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Just a simple question here.  I've got a fairly old banjo in and at first I thought the shaft on this friction peg was broken.  Once I re-assembled it, it seems fine, but I can't see how it stays in place.  Once I string it up does the string tension simply keep it from walking out?  It's not loose and turns smoothly.  I'll also be removing this spike and repairing the damage left behind, as we can see it was put in wrong in every way possible.  

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Brian, that doesn't look like a 5th string peg to me. It looks like an standard old friction peg that someone stripped the top from then drilled for a string. Notice that the end of it is round and probably tapped for a screw. I think you need a new peg.

I really like the design of the inlays next to the spike. Cool.

I think you're right, this is probably in order...

http://www.stewmac.com/shop/Tuners/Banjo_tuners/Friction_5th_String...

Wonder what i'm going to go through trying to get the insert out.  When i'm back at the shop i'll take another look at it, if it's threaded i'll get something screwed in there so I have some leverage to get it out.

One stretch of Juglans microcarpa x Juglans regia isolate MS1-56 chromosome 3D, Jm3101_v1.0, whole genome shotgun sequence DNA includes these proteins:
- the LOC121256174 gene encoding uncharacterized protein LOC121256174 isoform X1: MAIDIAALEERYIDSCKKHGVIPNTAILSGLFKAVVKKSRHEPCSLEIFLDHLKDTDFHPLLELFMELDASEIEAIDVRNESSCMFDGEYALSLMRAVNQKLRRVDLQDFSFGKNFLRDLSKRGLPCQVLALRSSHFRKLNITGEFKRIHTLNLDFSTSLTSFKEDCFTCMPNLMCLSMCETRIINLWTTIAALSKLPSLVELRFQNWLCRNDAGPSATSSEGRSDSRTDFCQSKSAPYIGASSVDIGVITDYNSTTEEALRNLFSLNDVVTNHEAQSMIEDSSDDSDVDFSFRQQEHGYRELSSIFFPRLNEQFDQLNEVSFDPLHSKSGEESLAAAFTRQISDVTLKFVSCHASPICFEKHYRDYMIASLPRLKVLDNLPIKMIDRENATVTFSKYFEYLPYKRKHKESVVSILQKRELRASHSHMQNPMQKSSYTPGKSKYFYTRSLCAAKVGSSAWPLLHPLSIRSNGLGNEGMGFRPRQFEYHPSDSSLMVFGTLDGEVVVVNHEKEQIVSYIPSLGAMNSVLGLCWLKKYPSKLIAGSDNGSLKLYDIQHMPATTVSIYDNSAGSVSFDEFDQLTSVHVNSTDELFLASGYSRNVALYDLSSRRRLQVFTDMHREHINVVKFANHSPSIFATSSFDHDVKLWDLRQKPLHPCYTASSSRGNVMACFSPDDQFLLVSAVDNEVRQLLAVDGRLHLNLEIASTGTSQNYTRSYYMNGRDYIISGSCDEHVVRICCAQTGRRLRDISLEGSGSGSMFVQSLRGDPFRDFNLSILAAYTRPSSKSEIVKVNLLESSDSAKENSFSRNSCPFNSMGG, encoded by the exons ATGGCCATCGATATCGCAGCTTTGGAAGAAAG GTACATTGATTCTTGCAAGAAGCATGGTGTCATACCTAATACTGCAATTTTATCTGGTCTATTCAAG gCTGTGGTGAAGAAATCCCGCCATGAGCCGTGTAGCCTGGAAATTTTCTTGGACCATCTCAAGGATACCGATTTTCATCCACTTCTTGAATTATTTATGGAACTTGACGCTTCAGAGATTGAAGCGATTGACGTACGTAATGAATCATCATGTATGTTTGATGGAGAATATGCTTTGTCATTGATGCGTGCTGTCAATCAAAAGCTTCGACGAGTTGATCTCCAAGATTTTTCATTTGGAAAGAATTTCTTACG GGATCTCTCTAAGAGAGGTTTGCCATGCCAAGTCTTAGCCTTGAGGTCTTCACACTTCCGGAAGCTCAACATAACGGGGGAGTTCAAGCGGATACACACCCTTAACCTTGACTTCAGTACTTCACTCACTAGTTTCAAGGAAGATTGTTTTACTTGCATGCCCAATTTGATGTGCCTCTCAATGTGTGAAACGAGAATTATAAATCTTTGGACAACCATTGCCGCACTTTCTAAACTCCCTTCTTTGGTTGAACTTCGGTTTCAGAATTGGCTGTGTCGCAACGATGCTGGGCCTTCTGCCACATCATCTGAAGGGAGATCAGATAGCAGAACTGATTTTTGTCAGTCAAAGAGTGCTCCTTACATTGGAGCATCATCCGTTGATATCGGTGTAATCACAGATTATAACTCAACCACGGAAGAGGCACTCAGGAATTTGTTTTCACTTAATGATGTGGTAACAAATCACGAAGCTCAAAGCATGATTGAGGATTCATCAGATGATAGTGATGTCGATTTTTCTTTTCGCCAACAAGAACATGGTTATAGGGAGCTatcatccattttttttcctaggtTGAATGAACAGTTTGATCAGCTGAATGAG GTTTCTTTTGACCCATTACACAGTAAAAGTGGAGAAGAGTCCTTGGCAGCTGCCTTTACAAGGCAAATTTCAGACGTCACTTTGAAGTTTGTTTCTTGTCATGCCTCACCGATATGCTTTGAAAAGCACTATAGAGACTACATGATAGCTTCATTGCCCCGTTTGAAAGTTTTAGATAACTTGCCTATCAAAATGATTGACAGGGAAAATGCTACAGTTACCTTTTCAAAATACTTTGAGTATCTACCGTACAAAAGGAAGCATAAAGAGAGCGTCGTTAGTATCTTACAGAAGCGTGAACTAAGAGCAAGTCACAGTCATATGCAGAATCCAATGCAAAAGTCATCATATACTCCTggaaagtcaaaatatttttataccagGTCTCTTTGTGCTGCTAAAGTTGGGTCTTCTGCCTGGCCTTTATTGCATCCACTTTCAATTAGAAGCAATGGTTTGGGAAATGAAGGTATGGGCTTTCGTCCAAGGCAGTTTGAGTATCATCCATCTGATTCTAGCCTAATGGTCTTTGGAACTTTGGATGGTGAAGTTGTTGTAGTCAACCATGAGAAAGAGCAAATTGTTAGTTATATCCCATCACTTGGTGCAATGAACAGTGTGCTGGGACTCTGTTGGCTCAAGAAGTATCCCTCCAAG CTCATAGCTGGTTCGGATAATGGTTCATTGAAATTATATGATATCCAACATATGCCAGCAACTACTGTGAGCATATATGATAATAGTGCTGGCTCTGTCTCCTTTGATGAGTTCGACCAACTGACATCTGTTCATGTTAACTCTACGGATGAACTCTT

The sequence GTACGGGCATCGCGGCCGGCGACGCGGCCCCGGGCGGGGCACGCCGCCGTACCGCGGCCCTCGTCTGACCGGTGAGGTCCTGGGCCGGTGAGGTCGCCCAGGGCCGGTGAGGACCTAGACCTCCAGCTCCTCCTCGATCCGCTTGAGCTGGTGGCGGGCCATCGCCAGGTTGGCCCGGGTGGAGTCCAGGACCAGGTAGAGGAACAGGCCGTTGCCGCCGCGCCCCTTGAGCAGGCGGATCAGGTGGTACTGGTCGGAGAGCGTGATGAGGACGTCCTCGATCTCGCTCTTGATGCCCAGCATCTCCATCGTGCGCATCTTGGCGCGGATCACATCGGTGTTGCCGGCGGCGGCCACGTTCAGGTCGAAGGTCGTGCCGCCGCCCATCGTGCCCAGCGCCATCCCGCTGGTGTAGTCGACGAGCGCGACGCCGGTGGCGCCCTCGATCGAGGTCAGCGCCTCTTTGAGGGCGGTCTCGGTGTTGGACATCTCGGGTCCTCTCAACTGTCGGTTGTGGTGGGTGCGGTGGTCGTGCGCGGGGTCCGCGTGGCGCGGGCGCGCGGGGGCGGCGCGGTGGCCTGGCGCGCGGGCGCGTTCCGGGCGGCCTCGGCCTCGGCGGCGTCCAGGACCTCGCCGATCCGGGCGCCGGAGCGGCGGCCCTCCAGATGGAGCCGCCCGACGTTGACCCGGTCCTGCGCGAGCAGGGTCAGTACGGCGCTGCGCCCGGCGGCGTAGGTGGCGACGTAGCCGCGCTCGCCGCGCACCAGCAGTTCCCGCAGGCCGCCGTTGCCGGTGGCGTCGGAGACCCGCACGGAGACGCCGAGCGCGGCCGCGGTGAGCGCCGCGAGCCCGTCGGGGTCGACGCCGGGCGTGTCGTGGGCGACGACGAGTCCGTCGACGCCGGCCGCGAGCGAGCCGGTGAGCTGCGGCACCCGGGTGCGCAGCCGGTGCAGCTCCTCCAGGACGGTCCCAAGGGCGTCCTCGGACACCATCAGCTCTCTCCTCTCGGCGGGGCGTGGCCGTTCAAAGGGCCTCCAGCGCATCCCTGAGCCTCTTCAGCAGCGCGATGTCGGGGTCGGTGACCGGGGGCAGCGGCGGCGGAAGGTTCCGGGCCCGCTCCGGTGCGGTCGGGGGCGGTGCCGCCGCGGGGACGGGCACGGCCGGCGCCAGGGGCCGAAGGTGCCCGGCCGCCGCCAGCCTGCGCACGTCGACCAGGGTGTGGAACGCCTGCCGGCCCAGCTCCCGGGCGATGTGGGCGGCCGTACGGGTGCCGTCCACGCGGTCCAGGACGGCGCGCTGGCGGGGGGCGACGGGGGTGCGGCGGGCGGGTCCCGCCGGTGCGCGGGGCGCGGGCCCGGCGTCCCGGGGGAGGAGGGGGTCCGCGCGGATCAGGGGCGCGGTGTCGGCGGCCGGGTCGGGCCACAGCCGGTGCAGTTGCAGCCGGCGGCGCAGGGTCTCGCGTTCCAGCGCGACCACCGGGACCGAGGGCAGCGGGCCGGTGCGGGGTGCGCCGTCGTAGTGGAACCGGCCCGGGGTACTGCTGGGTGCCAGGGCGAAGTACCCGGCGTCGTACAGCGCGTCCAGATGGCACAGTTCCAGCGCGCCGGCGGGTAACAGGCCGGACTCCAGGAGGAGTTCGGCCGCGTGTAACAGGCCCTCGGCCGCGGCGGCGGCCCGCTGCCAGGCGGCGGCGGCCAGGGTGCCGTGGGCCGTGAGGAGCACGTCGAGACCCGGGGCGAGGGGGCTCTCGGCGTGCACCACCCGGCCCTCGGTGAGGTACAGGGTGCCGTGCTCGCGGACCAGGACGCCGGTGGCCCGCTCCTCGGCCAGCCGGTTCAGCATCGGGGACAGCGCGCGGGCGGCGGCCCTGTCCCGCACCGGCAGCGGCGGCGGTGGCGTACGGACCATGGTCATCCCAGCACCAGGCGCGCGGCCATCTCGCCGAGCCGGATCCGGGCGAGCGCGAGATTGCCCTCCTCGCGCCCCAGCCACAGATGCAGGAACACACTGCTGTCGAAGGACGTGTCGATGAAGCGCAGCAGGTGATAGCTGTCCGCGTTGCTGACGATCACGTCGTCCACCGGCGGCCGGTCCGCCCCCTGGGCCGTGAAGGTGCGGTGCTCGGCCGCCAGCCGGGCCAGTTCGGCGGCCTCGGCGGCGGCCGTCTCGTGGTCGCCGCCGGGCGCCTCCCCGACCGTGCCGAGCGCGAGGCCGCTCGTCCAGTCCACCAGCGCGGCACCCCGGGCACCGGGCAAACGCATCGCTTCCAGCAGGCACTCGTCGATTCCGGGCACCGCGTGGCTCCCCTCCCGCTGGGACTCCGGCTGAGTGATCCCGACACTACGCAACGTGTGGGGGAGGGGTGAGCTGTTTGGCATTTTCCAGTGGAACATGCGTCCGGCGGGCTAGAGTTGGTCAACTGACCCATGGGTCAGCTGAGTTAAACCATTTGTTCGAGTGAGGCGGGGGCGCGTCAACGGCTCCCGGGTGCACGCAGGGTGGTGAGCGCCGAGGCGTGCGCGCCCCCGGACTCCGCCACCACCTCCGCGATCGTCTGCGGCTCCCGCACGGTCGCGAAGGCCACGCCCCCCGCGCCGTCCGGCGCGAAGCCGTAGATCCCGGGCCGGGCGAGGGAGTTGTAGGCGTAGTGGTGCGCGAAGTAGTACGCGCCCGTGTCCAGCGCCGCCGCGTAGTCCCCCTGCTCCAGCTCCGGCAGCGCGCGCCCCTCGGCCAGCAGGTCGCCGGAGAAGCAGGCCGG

Friction tuners are balky and difficult to work with when they are working perfectly, and get worse with age. A geared 5th tuner is really a treat, and worth the expense. 

That spike - oh my goodness.

That peg - very odd.
I dont do much with banjos, but that peg looks weird to me too. I'd be interested to see what the hole looks like. Might give some indications as to what the idear behind the existing peg was, as well as how to approach a remedy.

100+  year old Fairbanks with dyed fingerboard, yes?

Nothing odd here - it looks like a cool old timer, to me!

The friction fifth is indeed, broken . The peened-over end of the ware brass shaft has pulled through the washer at the other end of the tapered section that holds the peg in the neck.  That "insert" is a tapered press-fit in the neck, so you can probably snag it by the hole with a wood screw driven in carefully, and pull the entire thing out carefully with a bit of prying leverage.

Brian,  when you get the insert out for the peg, I'd love to see a picture of what it all looks like.

John Henry was a spike drivin' man.........

Here's what the fifth peg looks like:


These old friction fifths work better than any new friction tuners, take a smaller hole, and have a more trim appearance, so we try to preserve them whenever we can.   When you reassemble it, be sure to put just a bit of grease on all the parts except the taper that actually holds in the wood.  Counterintuitive as it may be, the grease improves all the working characteristics. Oh, and lube the threads of the screw, too.

Thanks for the picture Frank. I've never seen one like this. It looks like it would work pretty well. 

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